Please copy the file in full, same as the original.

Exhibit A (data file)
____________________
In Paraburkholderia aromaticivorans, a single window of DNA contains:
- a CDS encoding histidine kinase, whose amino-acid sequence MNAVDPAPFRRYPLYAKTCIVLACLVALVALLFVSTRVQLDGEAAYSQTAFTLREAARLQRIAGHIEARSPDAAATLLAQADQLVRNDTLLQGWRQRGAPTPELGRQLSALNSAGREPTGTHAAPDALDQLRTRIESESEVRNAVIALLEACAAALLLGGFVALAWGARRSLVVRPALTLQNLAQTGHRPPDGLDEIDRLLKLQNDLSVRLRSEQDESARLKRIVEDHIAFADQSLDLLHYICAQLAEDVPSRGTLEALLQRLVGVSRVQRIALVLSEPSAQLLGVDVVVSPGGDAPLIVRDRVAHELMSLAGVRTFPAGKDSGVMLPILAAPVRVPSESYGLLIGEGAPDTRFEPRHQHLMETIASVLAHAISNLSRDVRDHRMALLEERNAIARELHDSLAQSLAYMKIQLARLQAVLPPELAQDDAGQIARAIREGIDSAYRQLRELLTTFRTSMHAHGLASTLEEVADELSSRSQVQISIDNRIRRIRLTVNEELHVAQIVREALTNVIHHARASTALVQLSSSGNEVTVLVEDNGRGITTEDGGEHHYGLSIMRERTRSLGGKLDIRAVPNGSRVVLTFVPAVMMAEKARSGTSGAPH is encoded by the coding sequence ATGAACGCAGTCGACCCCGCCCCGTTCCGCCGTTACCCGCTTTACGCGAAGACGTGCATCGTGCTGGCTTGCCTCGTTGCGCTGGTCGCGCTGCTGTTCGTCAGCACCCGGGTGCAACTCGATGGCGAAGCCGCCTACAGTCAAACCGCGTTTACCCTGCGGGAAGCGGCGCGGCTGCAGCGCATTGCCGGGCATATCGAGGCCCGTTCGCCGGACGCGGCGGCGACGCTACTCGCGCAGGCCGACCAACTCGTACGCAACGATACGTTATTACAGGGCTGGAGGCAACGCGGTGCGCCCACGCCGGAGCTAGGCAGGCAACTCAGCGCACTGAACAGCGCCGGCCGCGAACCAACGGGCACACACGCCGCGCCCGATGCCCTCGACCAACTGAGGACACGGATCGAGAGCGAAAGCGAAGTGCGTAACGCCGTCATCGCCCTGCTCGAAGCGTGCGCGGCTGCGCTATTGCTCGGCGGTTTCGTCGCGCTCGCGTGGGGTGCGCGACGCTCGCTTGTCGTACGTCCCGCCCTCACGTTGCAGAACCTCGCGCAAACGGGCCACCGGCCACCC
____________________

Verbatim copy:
In Paraburkholderia aromaticivorans, a single window of DNA contains:
- a CDS encoding histidine kinase, whose amino-acid sequence MNAVDPAPFRRYPLYAKTCIVLACLVALVALLFVSTRVQLDGEAAYSQTAFTLREAARLQRIAGHIEARSPDAAATLLAQADQLVRNDTLLQGWRQRGAPTPELGRQLSALNSAGREPTGTHAAPDALDQLRTRIESESEVRNAVIALLEACAAALLLGGFVALAWGARRSLVVRPALTLQNLAQTGHRPPDGLDEIDRLLKLQNDLSVRLRSEQDESARLKRIVEDHIAFADQSLDLLHYICAQLAEDVPSRGTLEALLQRLVGVSRVQRIALVLSEPSAQLLGVDVVVSPGGDAPLIVRDRVAHELMSLAGVRTFPAGKDSGVMLPILAAPVRVPSESYGLLIGEGAPDTRFEPRHQHLMETIASVLAHAISNLSRDVRDHRMALLEERNAIARELHDSLAQSLAYMKIQLARLQAVLPPELAQDDAGQIARAIREGIDSAYRQLRELLTTFRTSMHAHGLASTLEEVADELSSRSQVQISIDNRIRRIRLTVNEELHVAQIVREALTNVIHHARASTALVQLSSSGNEVTVLVEDNGRGITTEDGGEHHYGLSIMRERTRSLGGKLDIRAVPNGSRVVLTFVPAVMMAEKARSGTSGAPH is encoded by the coding sequence ATGAACGCAGTCGACCCCGCCCCGTTCCGCCGTTACCCGCTTTACGCGAAGACGTGCATCGTGCTGGCTTGCCTCGTTGCGCTGGTCGCGCTGCTGTTCGTCAGCACCCGGGTGCAACTCGATGGCGAAGCCGCCTACAGTCAAACCGCGTTTACCCTGCGGGAAGCGGCGCGGCTGCAGCGCATTGCCGGGCATATCGAGGCCCGTTCGCCGGACGCGGCGGCGACGCTACTCGCGCAGGCCGACCAACTCGTACGCAACGATACGTTATTACAGGGCTGGAGGCAACGCGGTGCGCCCACGCCGGAGCTAGGCAGGCAACTCAGCGCACTGAACAGCGCCGGCCGCGAACCAACGGGCACACACGCCGCGCCCGATGCCCTCGACCAACTGAGGACACGGATCGAGAGCGAAAGCGAAGTGCGTAACGCCGTCATCGCCCTGCTCGAAGCGTGCGCGGCTGCGCTATTGCTCGGCGGTTTCGTCGCGCTCGCGTGGGGTGCGCGACGCTCGCTTGTCGTACGTCCCGCCCTCACGTTGCAGAACCTCGCGCAAACGGGCCACCGGCCACCC